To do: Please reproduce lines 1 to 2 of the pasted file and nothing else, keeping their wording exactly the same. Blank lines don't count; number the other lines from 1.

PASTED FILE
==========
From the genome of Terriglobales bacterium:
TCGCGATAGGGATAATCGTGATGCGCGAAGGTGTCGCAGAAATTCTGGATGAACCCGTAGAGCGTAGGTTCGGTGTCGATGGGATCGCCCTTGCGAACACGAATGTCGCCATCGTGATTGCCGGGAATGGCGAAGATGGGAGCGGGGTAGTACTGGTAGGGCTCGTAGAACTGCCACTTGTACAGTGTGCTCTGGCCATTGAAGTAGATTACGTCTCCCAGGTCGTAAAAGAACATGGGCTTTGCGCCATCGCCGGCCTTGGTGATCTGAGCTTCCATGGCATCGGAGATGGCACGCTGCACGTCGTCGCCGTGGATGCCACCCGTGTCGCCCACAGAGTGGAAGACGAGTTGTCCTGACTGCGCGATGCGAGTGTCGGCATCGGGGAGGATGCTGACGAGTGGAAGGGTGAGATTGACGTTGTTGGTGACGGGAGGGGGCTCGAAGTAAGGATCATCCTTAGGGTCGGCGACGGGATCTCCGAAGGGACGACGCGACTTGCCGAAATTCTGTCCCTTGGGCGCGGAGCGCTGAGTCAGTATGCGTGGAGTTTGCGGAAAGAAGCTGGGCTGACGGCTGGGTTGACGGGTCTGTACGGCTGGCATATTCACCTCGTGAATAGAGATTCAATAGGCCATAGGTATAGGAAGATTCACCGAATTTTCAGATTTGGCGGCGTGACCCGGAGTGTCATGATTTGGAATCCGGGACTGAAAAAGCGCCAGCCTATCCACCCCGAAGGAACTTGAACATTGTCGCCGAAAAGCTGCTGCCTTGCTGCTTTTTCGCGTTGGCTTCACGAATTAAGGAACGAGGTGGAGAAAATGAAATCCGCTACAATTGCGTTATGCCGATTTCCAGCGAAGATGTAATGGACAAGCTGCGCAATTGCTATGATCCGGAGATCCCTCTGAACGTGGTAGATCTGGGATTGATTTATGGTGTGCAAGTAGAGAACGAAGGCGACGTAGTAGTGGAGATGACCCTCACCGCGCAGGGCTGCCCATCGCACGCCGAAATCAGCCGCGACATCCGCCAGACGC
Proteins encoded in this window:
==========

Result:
From the genome of Terriglobales bacterium:
TCGCGATAGGGATAATCGTGATGCGCGAAGGTGTCGCAGAAATTCTGGATGAACCCGTAGAGCGTAGGTTCGGTGTCGATGGGATCGCCCTTGCGAACACGAATGTCGCCATCGTGATTGCCGGGAATGGCGAAGATGGGAGCGGGGTAGTACTGGTAGGGCTCGTAGAACTGCCACTTGTACAGTGTGCTCTGGCCATTGAAGTAGATTACGTCTCCCAGGTCGTAAAAGAACATGGGCTTTGCGCCATCGCCGGCCTTGGTGATCTGAGCTTCCATGGCATCGGAGATGGCACGCTGCACGTCGTCGCCGTGGATGCCACCCGTGTCGCCCACAGAGTGGAAGACGAGTTGTCCTGACTGCGCGATGCGAGTGTCGGCATCGGGGAGGATGCTGACGAGTGGAAGGGTGAGATTGACGTTGTTGGTGACGGGAGGGGGCTCGAAGTAAGGATCATCCTTAGGGTCGGCGACGGGATCTCCGAAGGGACGACGCGACTTGCCGAAATTCTGTCCCTTGGGCGCGGAGCGCTGAGTCAGTATGCGTGGAGTTTGCGGAAAGAAGCTGGGCTGACGGCTGGGTTGACGGGTCTGTACGGCTGGCATATTCACCTCGTGAATAGAGATTCAATAGGCCATAGGTATAGGAAGATTCACCGAATTTTCAGATTTGGCGGCGTGACCCGGAGTGTCATGATTTGGAATCCGGGACTGAAAAAGCGCCAGCCTATCCACCCCGAAGGAACTTGAACATTGTCGCCGAAAAGCTGCTGCCTTGCTGCTTTTTCGCGTTGGCTTCACGAATTAAGGAACGAGGTGGAGAAAATGAAATCCGCTACAATTGCGTTATGCCGATTTCCAGCGAAGATGTAATGGACAAGCTGCGCAATTGCTATGATCCGGAGATCCCTCTGAACGTGGTAGATCTGGGATTGATTTATGGTGTGCAAGTAGAGAACGAAGGCGACGTAGTAGTGGAGATGACCCTCACCGCGCAGGGCTGCCCATCGCACGCCGAAATCAGCCGCGACATCCGCCAGACGC